The change for Barnes this year has also been cultural — and we don’t mean moving from the Bay Area to Dallas (although that is different, too). Rather, it’s the change from Steve Kerr to Rick Carlisle.

“What they do that’s similar is they are both great basketball minds…” Barnes said. “What I’m experiencing now, it’s a system that’s far more regimented. It’s very black-and-white what’s going to happen, just in terms of how we play and what’s expected. Compared to Coach Kerr, he was just a lot more read and react, we just played off each other, there were not a whole lot of set calls, not a lot of set rules, we just all knew how to play and play off each other.”

The other big basketball adjustment has been losing — Barnes has never been on a team that lost half its games (the lowest winning percentage of any of his teams, including high school, was 57 percent). Dallas is 7-18. Maybe when Nowitzki and Andrew Bogut get healthy the Mavericks will win a few more games, but this is not a team bound for the playoffs.

“It’s tough. You have a lot of pride as a winner, you’ve won a championship and been to the playoffs and all that kind of stuff…” Barnes said. “The biggest thing I’m trying to do is encourage the young guys to keep developing, keep working. For those guys, they haven’t necessarily experienced all those things, you need to not get discouraged, you need to be hard on yourself, you need to be your own worst critic. I’m telling them we just need to continue to grind every single day, get better, and if we continue to do that we’ll start to win some games and see what happens.”

What happens could be interesting a few seasons down the line, as Barnes becomes the centerpiece of a team about to rebuild for a post-Nowitzki era.

Whatever it is, Barnes is ready to put in the work and be there.

Jamal Crawford finds it “baffling” no team has called to sign him yet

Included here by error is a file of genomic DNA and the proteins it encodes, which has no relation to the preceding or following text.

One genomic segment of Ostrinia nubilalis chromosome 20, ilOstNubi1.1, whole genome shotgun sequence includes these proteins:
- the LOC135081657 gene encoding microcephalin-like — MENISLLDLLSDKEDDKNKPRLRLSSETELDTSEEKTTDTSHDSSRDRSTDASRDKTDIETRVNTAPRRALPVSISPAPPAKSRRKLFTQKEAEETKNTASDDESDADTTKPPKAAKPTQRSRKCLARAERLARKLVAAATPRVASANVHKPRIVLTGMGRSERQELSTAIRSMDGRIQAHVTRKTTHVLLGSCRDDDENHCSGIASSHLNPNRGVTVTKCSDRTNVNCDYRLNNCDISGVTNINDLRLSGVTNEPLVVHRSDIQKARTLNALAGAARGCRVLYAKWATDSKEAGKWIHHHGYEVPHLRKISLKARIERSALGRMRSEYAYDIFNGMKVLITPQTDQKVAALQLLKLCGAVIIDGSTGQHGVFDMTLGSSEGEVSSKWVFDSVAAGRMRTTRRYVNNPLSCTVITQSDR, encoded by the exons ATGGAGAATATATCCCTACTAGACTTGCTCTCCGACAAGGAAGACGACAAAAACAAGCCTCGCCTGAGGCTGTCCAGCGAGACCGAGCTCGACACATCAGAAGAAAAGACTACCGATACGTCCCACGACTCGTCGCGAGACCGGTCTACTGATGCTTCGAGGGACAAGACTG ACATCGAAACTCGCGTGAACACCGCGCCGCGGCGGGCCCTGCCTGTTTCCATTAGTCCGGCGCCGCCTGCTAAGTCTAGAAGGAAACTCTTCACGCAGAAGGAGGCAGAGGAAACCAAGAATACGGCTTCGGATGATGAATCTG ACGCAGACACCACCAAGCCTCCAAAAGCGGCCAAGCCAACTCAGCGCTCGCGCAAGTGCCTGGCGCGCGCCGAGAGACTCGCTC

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Iman Shumpert got his call from the Brooklyn Nets.

Carmelo Anthony got his call from the Portland Trail Blazers.

Jamal Crawford is still waiting for his call, and he’s confused why it hasn’t yet come. From Shaun Powell of NBA.com.

“I know I can play,” Crawford told NBA.com, “and I would think my reputation is still solid. It’s baffling to me…

“Physically, I feel better than I did last season,” he said. “I’m able to get my body together. My skill set is sharp. I feel that I’m good. My mindset is be patient and hopefully something good comes about it. I’ll be ready for the opportunity.”

Like Anthony, Crawford needs the right role, but he can help teams.

He’s not young at age 39 but, in the right situation, he could help a team get buckets off the bench. The three-time Sixth Man of the Year has slowed in recent years, and his defense is a bigger concern to front offices, but the man still averaged 7.9 points per game last season off the bench and lit it up for the depleted Suns at the end of last season (including a 51-point game against Dallas). 

Some team is going to give Crawford a chance. Probably. Until then, he is staying ready, waiting for the phone to ring.

 

 

Giannis Antetokounmpo dunks over not one but two Pacers (VIDEO)

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Once Giannis Antetokounmpo gets rolling downhill, good luck.

The Pacers found that out the hard way with not one but two players getting dunked on by the Greek Freak. On the same dunk.

Damn. That’s not fair.

It’s also not the only highlight play for Antetokounmpo on the night.

Milwaukee was up double digits on the Pacers early in the fourth quarter, and of course, Antetokounmpo was leading the way.

NBA teams enhancing fan experience with high-tech replays

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ATLANTA (AP) — NBA fans will soon be able to look up at the big videoboard above the court and get a different look at that deep Trae Young 3-pointer early in the first quarter. Or see a different perspective of that monstrous Giannis Antetokounmpo dunk.

In a reversal of roles, NBA teams are bringing the video game experience back to the live action – one arena at a time.

The Atlanta Hawks Friday will become the fifth NBA team to unveil significant financial investments into new 360-degree replay technology designed to eventually give fans the power to change the way they see the game.

“It’s the wave of the future,” said Hawks vice-president of live experience Joe Abercrombie, who says the technology also is “one more thing to give people a reason to come” to the arena.

The Bucks, Mavericks, Pacers, Wizards and now the Hawks are using the technology to package and replay highlights in the arena during games. The Bulls, who host the 2020 All-Star game, are scheduled to come online next month.